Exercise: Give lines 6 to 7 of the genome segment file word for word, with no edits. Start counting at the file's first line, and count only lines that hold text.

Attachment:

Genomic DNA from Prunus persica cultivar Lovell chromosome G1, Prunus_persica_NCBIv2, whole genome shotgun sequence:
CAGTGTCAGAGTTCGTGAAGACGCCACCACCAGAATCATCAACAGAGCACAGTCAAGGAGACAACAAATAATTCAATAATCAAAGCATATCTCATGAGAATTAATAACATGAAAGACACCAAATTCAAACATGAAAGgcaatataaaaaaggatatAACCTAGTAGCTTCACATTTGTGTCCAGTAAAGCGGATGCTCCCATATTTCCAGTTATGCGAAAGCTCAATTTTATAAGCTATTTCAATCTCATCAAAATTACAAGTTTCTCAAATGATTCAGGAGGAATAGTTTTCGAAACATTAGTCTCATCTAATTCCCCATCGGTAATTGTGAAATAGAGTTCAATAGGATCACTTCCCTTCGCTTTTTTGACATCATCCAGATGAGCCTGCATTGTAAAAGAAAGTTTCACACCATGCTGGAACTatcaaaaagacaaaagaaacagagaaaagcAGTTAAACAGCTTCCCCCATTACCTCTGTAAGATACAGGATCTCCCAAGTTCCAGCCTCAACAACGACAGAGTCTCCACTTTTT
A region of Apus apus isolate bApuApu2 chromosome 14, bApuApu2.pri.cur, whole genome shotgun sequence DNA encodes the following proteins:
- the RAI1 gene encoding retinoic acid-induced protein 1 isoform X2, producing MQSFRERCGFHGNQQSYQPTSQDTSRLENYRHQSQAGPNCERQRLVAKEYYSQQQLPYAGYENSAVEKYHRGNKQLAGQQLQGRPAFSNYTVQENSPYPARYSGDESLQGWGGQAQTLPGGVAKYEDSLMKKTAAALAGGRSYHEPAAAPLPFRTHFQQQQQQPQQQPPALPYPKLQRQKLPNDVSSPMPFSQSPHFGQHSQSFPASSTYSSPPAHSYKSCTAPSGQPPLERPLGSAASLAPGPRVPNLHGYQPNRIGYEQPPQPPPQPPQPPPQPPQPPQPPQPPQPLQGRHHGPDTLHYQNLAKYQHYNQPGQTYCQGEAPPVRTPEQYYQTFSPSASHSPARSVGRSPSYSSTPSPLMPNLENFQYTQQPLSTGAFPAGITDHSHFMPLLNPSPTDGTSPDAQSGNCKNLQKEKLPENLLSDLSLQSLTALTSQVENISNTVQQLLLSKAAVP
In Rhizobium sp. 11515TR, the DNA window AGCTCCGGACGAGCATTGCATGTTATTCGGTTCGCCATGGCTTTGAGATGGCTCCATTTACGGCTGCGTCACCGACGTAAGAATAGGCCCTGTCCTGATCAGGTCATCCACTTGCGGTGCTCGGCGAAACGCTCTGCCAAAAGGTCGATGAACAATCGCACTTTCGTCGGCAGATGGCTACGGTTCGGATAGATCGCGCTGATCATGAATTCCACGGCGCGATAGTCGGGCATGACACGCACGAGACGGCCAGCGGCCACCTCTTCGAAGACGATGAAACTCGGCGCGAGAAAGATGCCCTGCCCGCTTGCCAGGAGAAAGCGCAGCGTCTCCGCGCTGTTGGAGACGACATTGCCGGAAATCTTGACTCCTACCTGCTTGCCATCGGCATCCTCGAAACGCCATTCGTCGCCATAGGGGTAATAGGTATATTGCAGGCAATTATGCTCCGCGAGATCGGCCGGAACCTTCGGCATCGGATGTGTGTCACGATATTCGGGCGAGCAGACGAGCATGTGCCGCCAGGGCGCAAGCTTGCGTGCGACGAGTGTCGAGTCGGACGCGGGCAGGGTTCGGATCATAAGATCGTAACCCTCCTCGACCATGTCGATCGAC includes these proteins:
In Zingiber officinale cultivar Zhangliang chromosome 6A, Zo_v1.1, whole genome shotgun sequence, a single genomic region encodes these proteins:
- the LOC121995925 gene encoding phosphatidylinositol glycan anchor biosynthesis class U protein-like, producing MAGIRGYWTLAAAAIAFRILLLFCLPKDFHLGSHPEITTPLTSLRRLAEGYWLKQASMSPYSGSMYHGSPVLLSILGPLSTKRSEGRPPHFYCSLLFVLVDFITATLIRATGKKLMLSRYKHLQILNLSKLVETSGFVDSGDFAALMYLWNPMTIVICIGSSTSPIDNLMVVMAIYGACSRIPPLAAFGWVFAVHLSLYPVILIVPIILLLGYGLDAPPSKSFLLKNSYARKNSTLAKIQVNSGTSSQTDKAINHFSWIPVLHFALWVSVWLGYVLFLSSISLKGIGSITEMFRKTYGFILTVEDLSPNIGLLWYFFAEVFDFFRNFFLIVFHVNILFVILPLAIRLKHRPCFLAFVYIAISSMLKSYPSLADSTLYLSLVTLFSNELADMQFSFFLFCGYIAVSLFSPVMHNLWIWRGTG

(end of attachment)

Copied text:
In Zingiber officinale cultivar Zhangliang chromosome 6A, Zo_v1.1, whole genome shotgun sequence, a single genomic region encodes these proteins:
- the LOC121995925 gene encoding phosphatidylinositol glycan anchor biosynthesis class U protein-like, producing MAGIRGYWTLAAAAIAFRILLLFCLPKDFHLGSHPEITTPLTSLRRLAEGYWLKQASMSPYSGSMYHGSPVLLSILGPLSTKRSEGRPPHFYCSLLFVLVDFITATLIRATGKKLMLSRYKHLQILNLSKLVETSGFVDSGDFAALMYLWNPMTIVICIGSSTSPIDNLMVVMAIYGACSRIPPLAAFGWVFAVHLSLYPVILIVPIILLLGYGLDAPPSKSFLLKNSYARKNSTLAKIQVNSGTSSQTDKAINHFSWIPVLHFALWVSVWLGYVLFLSSISLKGIGSITEMFRKTYGFILTVEDLSPNIGLLWYFFAEVFDFFRNFFLIVFHVNILFVILPLAIRLKHRPCFLAFVYIAISSMLKSYPSLADSTLYLSLVTLFSNELADMQFSFFLFCGYIAVSLFSPVMHNLWIWRGTG